Taking 61.65 earth seconds to make one revolution, the Martian Tourbillon is one of the most interesting tourbillons to come out in 2021. In addition, it was made for such a good cause – the Only Watch charity to support Duchenne Muscular Dystrophy research – so loving its weirdness is bolstered by its impact on the world. The creativity of the mechanical layout combined with the ingenuity of the functionality makes this a standout piece for the year.
For more information, please visit www.chaykin.ru/en/historical-masterpieces/martian.
Quick Facts Konstantin Chaykin Martian Tourbillon Only Watch
Case: 40 x 13.4 mm, Bulat steel
Movement: manual winding Caliber K.22.0, one minute (Mars)/61.65 seconds (earth) tourbillon, 48-hour power reserve, 19,800 vph (Mars)/19,270 vph (earth) frequency
Functions: hours, minutes; date, weekday, day/night indication (Mars time)
Limitation: unique piece for Only Watch 2021
Auction estimate: 40,000 – 60,000 Swiss francs
Result: 290,000 Swiss francs
Louis Moinet Astronef
The Louis Moinet Astronef is a watch for people who love extremely bold watches favoring mechanical displays. And that describes me so well. I’ve always loved watch mechanics a bit more than watches, so a watch like this just makes me so excited. It’s built around the idea of two tourbillons orbiting the dial in opposite directions and at different speeds, providing a stunning ballet of mechanics.
The Astronef was preceded by the Space Revolution where the counterbalances for the tourbillons were shaped like familiar sci-fi spaceships, making the orbits thematically relevant. In the Astronef it is simply about the awesomeness of the movement. Without the sci-fi theme, the Astronef allows the design of the components to sing. It also allowed the designers at Louis Moinet to take some chances in new aesthetic directions.
This watch is unlike most watches from Louis Moinet even while it is the follow-up to a piece that is effectively the same. It could be signaling a shift for the brand overall, but regardless the Astronef is bound to keep people looking at your wrist. It was a watch that kept me very intrigued in 2021.
For more information, please visit Louis Moinet Astronef: It’s Space, Jim, But Not As We Know It.
Quick Facts Louis Moinet Astronef
Case: 43.5 x 18.3 mm, pink gold and sapphire crystal
Movement: manually wound Caliber LM105 with two orbiting 60-second tourbillons, 48-hour power reserve, 21,600 vph/3 Hz frequency, twin mainspring barrels
Functions: hours, minutes; crown function selector on back (winding and time setting)
Limitation: 8 pieces
Price: CHF 360,000
Arnold & Son Luna Magna
The Arnold & Son Luna Magna was one of my absolute favorite watches to come out of 2021 simply due to my obvious adoration of moon phase watches. The Luna Magna combines a simple layout and a spherical moon phase for an ultra-clean look, but it also makes a serious statement with that moon phase. Instead of a tiny little sphere, it boasts a massive 12 mm ball made of aventurine and white marble, making it the thickest part of Caliber A&S1021.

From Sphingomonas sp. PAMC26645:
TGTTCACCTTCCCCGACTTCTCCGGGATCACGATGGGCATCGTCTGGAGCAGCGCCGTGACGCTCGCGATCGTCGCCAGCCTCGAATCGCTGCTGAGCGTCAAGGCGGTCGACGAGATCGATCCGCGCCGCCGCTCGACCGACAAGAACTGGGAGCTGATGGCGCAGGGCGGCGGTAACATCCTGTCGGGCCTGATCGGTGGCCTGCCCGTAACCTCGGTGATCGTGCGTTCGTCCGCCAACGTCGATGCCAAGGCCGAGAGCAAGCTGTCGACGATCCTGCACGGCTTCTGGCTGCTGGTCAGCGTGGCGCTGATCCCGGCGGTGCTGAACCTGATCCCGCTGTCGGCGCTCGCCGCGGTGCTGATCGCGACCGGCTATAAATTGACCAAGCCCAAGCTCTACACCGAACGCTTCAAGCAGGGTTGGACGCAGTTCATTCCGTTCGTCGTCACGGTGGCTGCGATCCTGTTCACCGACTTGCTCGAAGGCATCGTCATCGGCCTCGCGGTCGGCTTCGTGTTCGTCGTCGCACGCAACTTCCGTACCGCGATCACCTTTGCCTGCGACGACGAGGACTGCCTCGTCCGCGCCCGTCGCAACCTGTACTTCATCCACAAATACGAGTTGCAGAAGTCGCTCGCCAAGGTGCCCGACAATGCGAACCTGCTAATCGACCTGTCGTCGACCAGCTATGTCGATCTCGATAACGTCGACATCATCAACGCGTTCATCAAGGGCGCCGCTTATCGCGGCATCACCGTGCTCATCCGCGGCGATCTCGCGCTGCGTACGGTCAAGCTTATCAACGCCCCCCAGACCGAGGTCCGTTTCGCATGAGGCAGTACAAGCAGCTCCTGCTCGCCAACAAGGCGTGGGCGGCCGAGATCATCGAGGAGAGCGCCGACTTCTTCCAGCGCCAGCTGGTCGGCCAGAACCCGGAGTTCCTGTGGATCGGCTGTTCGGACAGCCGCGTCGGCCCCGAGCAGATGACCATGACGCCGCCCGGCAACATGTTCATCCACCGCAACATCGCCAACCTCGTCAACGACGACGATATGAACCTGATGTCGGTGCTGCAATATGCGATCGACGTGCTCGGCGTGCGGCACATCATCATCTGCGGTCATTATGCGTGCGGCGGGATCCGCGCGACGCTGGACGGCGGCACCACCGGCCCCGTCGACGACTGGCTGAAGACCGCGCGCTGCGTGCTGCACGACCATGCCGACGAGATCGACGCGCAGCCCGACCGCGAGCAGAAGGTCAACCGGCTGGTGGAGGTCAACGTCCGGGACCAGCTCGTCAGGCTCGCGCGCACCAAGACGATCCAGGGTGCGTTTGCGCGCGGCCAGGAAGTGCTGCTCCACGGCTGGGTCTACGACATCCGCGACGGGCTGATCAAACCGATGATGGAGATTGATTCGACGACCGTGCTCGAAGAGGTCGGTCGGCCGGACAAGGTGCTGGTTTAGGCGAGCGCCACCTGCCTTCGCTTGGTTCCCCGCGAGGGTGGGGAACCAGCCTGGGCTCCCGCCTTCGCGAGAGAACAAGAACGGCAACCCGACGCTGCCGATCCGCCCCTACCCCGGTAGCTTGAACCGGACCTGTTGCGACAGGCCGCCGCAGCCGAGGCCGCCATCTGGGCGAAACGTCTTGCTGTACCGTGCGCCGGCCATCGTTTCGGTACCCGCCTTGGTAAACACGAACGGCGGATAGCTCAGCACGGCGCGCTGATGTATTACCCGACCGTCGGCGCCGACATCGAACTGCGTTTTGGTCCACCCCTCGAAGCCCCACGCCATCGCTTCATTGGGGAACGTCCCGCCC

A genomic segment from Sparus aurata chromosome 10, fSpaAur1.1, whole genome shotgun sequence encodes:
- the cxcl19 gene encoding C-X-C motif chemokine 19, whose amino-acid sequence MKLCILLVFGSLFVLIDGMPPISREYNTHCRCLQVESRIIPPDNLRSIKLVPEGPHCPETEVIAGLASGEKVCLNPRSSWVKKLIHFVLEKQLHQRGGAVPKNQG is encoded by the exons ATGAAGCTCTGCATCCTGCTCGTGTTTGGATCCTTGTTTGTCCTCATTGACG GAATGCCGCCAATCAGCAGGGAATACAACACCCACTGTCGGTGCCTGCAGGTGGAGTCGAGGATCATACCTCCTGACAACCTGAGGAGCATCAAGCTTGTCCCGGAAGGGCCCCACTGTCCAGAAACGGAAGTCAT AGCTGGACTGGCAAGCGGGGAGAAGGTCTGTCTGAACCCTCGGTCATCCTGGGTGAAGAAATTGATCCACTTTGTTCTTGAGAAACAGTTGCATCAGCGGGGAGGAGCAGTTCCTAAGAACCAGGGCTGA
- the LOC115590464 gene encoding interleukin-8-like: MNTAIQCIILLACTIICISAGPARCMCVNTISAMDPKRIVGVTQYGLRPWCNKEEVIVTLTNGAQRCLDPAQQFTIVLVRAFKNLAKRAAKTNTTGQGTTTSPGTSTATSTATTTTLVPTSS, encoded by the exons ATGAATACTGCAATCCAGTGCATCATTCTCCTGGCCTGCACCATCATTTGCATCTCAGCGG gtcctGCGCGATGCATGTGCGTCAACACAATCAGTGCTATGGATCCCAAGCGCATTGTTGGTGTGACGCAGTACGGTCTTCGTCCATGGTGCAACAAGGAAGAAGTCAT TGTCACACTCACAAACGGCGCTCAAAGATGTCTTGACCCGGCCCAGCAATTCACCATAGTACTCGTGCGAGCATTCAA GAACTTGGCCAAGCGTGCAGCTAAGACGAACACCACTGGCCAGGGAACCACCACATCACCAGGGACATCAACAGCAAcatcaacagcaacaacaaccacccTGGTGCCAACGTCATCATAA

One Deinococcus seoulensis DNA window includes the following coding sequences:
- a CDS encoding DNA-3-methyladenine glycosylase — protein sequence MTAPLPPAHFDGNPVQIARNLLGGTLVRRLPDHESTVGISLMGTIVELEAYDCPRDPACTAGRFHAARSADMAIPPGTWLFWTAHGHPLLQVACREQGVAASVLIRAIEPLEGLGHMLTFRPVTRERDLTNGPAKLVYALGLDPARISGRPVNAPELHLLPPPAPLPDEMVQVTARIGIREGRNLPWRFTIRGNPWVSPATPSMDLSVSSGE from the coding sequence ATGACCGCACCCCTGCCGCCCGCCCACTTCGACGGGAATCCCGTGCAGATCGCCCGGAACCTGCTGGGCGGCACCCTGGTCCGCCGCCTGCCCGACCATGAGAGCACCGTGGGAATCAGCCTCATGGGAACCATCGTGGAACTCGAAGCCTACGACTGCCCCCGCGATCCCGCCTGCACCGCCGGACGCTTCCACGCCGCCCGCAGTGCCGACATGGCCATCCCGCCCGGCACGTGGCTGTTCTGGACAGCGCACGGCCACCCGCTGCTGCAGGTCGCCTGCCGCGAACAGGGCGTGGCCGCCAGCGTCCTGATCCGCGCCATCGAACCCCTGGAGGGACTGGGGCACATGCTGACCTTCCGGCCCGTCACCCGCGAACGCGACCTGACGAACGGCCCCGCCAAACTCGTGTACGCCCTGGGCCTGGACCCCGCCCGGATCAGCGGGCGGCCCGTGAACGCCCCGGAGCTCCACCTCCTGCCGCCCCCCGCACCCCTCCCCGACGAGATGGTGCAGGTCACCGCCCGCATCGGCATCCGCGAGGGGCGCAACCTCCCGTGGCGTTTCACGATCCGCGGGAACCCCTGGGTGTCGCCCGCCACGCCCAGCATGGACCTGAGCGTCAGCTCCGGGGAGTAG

Because of that, the crystal over the top of the dial is a large box-shaped sapphire crystal, which allows the dial more three dimensionality. The dial itself is a deep aventurine to mimic the night sky, always a perfect choice for any astronomical watch. The simplicity on the front is contradicted on the rear, where we see a secondary moon phase indication to help the owner set the exact day of the moon’s phase, gearing and the balance, and the beautiful rear of the large moon.
The Luna Magna is high on my list of every moon phase watch I’ve ever seen, and high on my list for mechanical marvels. It also is an elegant watch to wear every day and one I would gladly rock for weeks at a time because that dial is so entrancing. The Luna Magna is solidly in my top five favorite mechanical marvels of 2021, but it also is a nice transition to my next top five: my favorite daily wear watches of 2021.
For more information, please visit Arnold & Son Luna Magna And Luna Magna Ultimate 1: Marbles, Moons, And Magnificence.
Quick Facts Arnold & Son Luna Magna
Case: 44 x 15.9 mm, red gold
Movement: manually wound Caliber A&S1021, 90-hour power reserve, 21,600 vph/3 Hz frequency
Functions: hours, minutes; moon phase
Limitation: 28 pieces
Price: CHF 43,900
Joshua’s Top Five Favorite Daily Wear Watches of 2021
Armin Strom Zeitgeist
Coming off the mechanical marvels list to discuss my favorite watches that I would want to wear every day, one might wonder why such a technically challenging piece as the Armin Strom Resonance Zeitgeist might be listed here. It is complicated and extremely technical from a mechanics standpoint, but it is also an incredible watch to wear every day.
The entire point of resonance is to provide long-lasting and consistent timekeeping that maintains a stable rate over weeks, meaning that to get the full benefit of it you have to wear it for a while. Sounds like a perfect reason to rock the Zeitgeist for a month or two. I love looking at its Resonance Clutch Spring in action – it is the reason to get a resonance watch after all – but the movement layout and lack of a dial allow an even better view of the mechanics within.
What’s more, the focus on simple finishing and a more subdued aesthetic means it can easily fly under the radar for people who don’t know what it is and will stand out to those more familiar with our WIS world. The proportions are, at least for my wrist, very comfortable, and the ability to reset and synchronize the dual running seconds for perfect alignment is a fun feature that only a long-time wearer can take advantage of.
The concept of the Zeitgeist – to relaunch the resonance technology that Armin Strom developed and provide a reset point for future mechanical and aesthetic directions – means that it’s a seminal piece for the brand and its future. I’ve always been a fan of Armin Strom and champion its perpetual success, so I look at the Armin Strom Zeitgeist as a piece that deserves a permanent place on anyone’s wrist. And it’s a highlight for me in 2021.